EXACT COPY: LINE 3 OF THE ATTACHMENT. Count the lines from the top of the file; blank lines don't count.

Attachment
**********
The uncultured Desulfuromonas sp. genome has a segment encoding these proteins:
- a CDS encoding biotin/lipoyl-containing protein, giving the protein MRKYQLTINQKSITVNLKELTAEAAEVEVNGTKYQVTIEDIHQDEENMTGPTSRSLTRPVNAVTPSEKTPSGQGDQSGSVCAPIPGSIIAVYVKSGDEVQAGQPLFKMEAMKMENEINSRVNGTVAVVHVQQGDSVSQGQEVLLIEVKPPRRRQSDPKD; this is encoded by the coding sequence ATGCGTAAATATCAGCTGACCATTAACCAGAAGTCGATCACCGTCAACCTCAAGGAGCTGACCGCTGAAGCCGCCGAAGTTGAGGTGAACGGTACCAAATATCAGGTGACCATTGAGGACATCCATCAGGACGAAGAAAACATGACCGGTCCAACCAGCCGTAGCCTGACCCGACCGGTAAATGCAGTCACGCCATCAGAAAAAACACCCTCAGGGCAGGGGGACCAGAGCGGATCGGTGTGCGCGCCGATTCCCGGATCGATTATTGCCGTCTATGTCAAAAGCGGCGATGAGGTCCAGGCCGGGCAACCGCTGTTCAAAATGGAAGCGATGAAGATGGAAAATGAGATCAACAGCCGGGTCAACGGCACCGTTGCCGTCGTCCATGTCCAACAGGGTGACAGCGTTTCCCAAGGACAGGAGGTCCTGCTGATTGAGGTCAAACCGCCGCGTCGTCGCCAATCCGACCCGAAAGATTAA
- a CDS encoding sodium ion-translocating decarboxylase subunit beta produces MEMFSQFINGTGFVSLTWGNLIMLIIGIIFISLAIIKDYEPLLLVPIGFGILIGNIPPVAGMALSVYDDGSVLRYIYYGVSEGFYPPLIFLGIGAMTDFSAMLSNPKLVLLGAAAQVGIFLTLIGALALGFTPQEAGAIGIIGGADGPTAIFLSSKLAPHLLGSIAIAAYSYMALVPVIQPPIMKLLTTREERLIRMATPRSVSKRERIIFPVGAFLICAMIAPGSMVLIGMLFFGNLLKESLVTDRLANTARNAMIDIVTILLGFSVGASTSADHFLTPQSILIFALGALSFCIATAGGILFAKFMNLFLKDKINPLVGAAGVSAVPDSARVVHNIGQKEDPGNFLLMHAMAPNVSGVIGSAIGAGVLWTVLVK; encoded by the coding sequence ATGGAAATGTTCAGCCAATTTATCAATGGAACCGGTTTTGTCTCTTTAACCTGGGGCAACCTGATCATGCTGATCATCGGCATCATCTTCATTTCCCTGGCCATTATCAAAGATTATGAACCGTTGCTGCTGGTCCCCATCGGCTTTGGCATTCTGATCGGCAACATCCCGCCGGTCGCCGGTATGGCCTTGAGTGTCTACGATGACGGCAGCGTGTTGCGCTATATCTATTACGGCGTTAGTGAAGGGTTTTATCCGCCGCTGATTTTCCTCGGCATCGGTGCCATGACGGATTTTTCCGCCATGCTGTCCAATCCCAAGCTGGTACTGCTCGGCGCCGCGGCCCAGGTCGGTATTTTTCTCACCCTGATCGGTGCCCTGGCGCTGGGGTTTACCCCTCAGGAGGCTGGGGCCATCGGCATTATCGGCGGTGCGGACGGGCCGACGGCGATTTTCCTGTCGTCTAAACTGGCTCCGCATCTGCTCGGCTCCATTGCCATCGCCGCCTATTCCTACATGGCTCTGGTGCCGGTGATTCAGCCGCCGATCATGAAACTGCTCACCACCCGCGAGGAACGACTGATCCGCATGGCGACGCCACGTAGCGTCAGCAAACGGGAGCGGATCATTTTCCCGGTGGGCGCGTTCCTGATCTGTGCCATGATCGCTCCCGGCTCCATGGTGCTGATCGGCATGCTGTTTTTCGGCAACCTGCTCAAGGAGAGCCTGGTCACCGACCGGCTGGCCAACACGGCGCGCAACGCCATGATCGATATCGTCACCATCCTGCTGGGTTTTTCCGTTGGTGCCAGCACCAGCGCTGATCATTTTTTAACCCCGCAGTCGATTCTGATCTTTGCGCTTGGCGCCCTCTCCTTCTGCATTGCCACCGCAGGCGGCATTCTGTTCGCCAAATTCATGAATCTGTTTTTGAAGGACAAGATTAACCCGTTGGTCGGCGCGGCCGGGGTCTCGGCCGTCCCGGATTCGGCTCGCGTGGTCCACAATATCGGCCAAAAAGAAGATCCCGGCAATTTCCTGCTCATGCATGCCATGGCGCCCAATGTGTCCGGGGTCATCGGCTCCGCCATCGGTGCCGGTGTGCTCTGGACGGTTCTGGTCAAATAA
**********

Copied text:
- a CDS encoding sodium ion-translocating decarboxylase subunit beta produces MEMFSQFINGTGFVSLTWGNLIMLIIGIIFISLAIIKDYEPLLLVPIGFGILIGNIPPVAGMALSVYDDGSVLRYIYYGVSEGFYPPLIFLGIGAMTDFSAMLSNPKLVLLGAAAQVGIFLTLIGALALGFTPQEAGAIGIIGGADGPTAIFLSSKLAPHLLGSIAIAAYSYMALVPVIQPPIMKLLTTREERLIRMATPRSVSKRERIIFPVGAFLICAMIAPGSMVLIGMLFFGNLLKESLVTDRLANTARNAMIDIVTILLGFSVGASTSADHFLTPQSILIFALGALSFCIATAGGILFAKFMNLFLKDKINPLVGAAGVSAVPDSARVVHNIGQKEDPGNFLLMHAMAPNVSGVIGSAIGAGVLWTVLVK; encoded by the coding sequence ATGGAAATGTTCAGCCAATTTATCAATGGAACCGGTTTTGTCTCTTTAACCTGGGGCAACCTGATCATGCTGATCATCGGCATCATCTTCATTTCCCTGGCCATTATCAAAGATTATGAACCGTTGCTGCTGGTCCCCATCGGCTTTGGCATTCTGATCGGCAACATCCCGCCGGTCGCCGGTATGGCCTTGAGTGTCTACGATGACGGCAGCGTGTTGCGCTATATCTATTACGGCGTTAGTGAAGGGTTTTATCCGCCGCTGATTTTCCTCGGCATCGGTGCCATGACGGATTTTTCCGCCATGCTGTCCAATCCCAAGCTGGTACTGCTCGGCGCCGCGGCCCAGGTCGGTATTTTTCTCACCCTGATCGGTGCCCTGGCGCTGGGGTTTACCCCTCAGGAGGCTGGGGCCATCGGCATTATCGGCGGTGCGGACGGGCCGACGGCGATTTTCCTGTCGTCTAAACTGGCTCCGCATCTGCTCGGCTCCATTGCCATCGCCGCCTATTCCTACATGGCTCTGGTGCCGGTGATTCAGCCGCCGATCATGAAACTGCTCACCACCCGCGAGGAACGACTGATCCGCATGGCGACGCCACGTAGCGTCAGCAAACGGGAGCGGATCATTTTCCCGGTGGGCGCGTTCCTGATCTGTGCCATGATCGCTCCCGGCTCCATGGTGCTGATCGGCATGCTGTTTTTCGGCAACCTGCTCAAGGAGAGCCTGGTCACCGACCGGCTGGCCAACACGGCGCGCAACGCCATGATCGATATCGTCACCATCCTGCTGGGTTTTTCCGTTGGTGCCAGCACCAGCGCTGATCATTTTTTAACCCCGCAGTCGATTCTGATCTTTGCGCTTGGCGCCCTCTCCTTCTGCATTGCCACCGCAGGCGGCATTCTGTTCGCCAAATTCATGAATCTGTTTTTGAAGGACAAGATTAACCCGTTGGTCGGCGCGGCCGGGGTCTCGGCCGTCCCGGATTCGGCTCGCGTGGTCCACAATATCGGCCAAAAAGAAGATCCCGGCAATTTCCTGCTCATGCATGCCATGGCGCCCAATGTGTCCGGGGTCATCGGCTCCGCCATCGGTGCCGGTGTGCTCTGGACGGTTCTGGTCAAATAA